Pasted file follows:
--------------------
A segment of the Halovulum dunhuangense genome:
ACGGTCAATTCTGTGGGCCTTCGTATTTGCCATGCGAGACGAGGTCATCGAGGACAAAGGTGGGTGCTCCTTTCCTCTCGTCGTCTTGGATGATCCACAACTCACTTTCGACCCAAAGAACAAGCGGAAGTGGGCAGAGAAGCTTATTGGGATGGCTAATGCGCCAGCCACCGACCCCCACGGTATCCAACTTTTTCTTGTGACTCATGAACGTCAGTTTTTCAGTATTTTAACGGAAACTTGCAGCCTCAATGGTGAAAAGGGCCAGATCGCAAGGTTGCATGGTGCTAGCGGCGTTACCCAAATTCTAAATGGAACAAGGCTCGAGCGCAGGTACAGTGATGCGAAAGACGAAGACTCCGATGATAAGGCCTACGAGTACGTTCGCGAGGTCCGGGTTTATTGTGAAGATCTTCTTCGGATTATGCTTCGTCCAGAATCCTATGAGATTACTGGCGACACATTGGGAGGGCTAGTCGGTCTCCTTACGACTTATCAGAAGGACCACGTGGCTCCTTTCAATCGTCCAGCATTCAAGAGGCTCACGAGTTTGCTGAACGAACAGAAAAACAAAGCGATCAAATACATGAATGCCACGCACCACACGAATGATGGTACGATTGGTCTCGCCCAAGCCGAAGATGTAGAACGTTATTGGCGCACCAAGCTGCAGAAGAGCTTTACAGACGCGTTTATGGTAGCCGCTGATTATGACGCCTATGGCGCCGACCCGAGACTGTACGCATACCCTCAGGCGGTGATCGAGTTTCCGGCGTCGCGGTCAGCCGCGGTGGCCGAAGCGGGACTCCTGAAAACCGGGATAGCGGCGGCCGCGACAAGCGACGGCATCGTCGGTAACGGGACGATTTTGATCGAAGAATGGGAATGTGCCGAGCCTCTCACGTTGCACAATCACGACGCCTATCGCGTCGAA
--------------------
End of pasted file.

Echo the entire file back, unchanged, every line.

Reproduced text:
A segment of the Halovulum dunhuangense genome:
ACGGTCAATTCTGTGGGCCTTCGTATTTGCCATGCGAGACGAGGTCATCGAGGACAAAGGTGGGTGCTCCTTTCCTCTCGTCGTCTTGGATGATCCACAACTCACTTTCGACCCAAAGAACAAGCGGAAGTGGGCAGAGAAGCTTATTGGGATGGCTAATGCGCCAGCCACCGACCCCCACGGTATCCAACTTTTTCTTGTGACTCATGAACGTCAGTTTTTCAGTATTTTAACGGAAACTTGCAGCCTCAATGGTGAAAAGGGCCAGATCGCAAGGTTGCATGGTGCTAGCGGCGTTACCCAAATTCTAAATGGAACAAGGCTCGAGCGCAGGTACAGTGATGCGAAAGACGAAGACTCCGATGATAAGGCCTACGAGTACGTTCGCGAGGTCCGGGTTTATTGTGAAGATCTTCTTCGGATTATGCTTCGTCCAGAATCCTATGAGATTACTGGCGACACATTGGGAGGGCTAGTCGGTCTCCTTACGACTTATCAGAAGGACCACGTGGCTCCTTTCAATCGTCCAGCATTCAAGAGGCTCACGAGTTTGCTGAACGAACAGAAAAACAAAGCGATCAAATACATGAATGCCACGCACCACACGAATGATGGTACGATTGGTCTCGCCCAAGCCGAAGATGTAGAACGTTATTGGCGCACCAAGCTGCAGAAGAGCTTTACAGACGCGTTTATGGTAGCCGCTGATTATGACGCCTATGGCGCCGACCCGAGACTGTACGCATACCCTCAGGCGGTGATCGAGTTTCCGGCGTCGCGGTCAGCCGCGGTGGCCGAAGCGGGACTCCTGAAAACCGGGATAGCGGCGGCCGCGACAAGCGACGGCATCGTCGGTAACGGGACGATTTTGATCGAAGAATGGGAATGTGCCGAGCCTCTCACGTTGCACAATCACGACGCCTATCGCGTCGAA